NALBUPHINE (NAL byoo feen)is a pain reliever. It is used to treat moderate to severe pain. It is also used to prevent pain during surgery and childbirth.
This medicine may be used for other purposes; ask your health care provider or pharmacist if you have questions.
They need to know if you have any of these conditions:
drug abuse or addiction
an unusual or allergic reaction to nalbuphine, other medicines, foods, dyes, or preservatives
pregnant or trying to get pregnant
This medicine is for injection into a vein, muscle, or under the skin. It is given by a health care professional in a hospital or clinic setting.
Talk to your pediatrician regarding the use of this medicine in children. Special care may be needed.
Overdosage: If you think you have taken too much of this medicine contact a poison control center or emergency room at once.
NOTE: This medicine is only for you. Do not share this medicine with others.
This does not apply.
This medicine may interact with the following medications:
certain medicines for depression, anxiety, or psychotic disturbances
certain medicines for sleep
narcotic medicines for pain
phenothiazines like chlorpromazine, mesoridazine, prochlorperazine, thioridazine
This list may not describe all possible interactions. Give your health care provider a list of all the medicines, herbs, non-prescription drugs, or dietary supplements you use. Also tell them if you smoke, drink alcohol, or use illegal drugs. Some items may interact with your medicine.
Your condition will be monitored carefully while you are receiving this medicine.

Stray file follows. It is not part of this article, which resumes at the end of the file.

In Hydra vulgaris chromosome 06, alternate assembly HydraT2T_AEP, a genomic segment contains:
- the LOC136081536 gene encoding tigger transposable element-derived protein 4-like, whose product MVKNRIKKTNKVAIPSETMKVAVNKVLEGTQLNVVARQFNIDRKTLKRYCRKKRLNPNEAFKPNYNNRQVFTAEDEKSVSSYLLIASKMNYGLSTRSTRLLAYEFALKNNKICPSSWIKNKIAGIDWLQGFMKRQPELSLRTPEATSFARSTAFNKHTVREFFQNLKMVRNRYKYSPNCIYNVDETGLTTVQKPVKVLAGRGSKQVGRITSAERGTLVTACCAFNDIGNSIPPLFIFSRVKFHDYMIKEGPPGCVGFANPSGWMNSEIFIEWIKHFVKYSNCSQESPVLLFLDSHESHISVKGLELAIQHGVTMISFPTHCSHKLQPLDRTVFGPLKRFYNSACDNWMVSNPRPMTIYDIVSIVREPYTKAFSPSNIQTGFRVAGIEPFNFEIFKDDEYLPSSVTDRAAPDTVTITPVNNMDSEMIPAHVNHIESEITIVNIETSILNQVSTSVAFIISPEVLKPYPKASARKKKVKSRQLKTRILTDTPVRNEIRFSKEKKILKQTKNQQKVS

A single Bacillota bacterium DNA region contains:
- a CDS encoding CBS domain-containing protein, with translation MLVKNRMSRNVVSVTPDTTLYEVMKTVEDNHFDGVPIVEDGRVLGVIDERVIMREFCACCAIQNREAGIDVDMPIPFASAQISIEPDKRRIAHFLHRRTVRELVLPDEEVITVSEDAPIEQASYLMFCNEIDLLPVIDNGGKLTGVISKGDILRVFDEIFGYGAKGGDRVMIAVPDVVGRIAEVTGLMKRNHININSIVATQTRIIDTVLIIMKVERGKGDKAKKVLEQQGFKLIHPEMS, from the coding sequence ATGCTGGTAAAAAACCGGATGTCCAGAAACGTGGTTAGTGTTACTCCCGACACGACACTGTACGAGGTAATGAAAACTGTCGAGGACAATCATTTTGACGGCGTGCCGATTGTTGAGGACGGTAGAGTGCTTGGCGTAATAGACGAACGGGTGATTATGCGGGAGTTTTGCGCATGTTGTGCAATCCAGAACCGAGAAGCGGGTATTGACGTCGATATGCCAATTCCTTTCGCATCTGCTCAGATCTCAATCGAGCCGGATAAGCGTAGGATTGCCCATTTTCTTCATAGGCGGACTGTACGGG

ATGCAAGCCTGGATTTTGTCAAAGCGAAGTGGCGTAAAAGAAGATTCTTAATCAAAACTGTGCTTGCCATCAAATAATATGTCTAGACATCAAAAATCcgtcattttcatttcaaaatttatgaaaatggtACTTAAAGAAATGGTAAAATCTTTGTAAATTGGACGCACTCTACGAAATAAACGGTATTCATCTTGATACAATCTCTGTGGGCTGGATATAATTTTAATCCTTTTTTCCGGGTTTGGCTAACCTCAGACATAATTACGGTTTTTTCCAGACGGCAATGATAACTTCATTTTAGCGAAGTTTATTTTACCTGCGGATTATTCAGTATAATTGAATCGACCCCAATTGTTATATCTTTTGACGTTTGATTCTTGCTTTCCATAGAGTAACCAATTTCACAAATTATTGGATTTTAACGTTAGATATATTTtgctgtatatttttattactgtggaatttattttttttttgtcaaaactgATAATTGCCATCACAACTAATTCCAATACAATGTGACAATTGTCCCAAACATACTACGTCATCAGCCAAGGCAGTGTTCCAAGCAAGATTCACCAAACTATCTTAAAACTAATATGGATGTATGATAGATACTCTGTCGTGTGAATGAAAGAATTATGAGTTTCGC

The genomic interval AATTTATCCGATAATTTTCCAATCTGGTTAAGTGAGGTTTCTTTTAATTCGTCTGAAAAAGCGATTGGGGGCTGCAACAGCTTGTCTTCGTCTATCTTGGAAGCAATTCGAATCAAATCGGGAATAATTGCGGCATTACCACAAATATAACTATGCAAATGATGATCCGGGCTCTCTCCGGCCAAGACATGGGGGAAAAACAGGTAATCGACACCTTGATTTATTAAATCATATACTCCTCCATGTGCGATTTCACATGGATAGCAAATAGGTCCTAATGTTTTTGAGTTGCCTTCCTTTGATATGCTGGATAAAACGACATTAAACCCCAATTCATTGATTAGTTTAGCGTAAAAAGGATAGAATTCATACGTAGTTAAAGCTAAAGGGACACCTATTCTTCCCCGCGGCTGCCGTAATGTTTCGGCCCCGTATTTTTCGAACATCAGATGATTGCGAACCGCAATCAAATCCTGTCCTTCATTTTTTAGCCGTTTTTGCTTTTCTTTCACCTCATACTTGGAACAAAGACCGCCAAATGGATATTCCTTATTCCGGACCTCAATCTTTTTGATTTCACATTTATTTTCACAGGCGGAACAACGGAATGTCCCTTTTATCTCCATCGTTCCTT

Tell your doctor or health care professional if your pain does not go away, if it gets worse, or if you have a new or different type of pain.
There are different types of narcotic medicines (opiates) for pain. If you take more than one type at the same time, you may have more side effects. Give your health care provider a list of all medicines you use. Call emergency for help if you have problems breathing.
You may get drowsy or dizzy. Do not drive, use machinery, or do anything that needs mental alertness until you know how this medicine affects you. Do not stand or sit up quickly, especially if you are an older patient. This reduces the risk of dizzy or fainting spells.
Your mouth may get dry. Chewing sugarless gum or sucking hard candy, and drinking plenty of water may help. Contact your doctor if the problem does not go away or is severe.
Side effects that you should report to your doctor or health care professional as soon as possible:
allergic reactions like skin rash, itching or hives, swelling of the face, lips, or tongue
changes in vision
fast, irregular heartbeat
feeling faint or lightheaded, falls
hallucination, loss of contact with reality
unusually slow heartbeat
Side effects that usually do not require medical attention (report these to your doctor or health care professional if they continue or are bothersome):
pain, redness, or irritation at site where injected
This list may not describe all possible side effects. Call your doctor for medical advice about side effects. You may report side effects to FDA at 1-800-FDA-1088.
Keep out of the reach of children.
This drug is given in a hospital or clinic and will not be stored at home.
NOTE: This sheet is a summary. It may not cover all possible information. If you have questions about this medicine, talk to your doctor, pharmacist, or health care provider.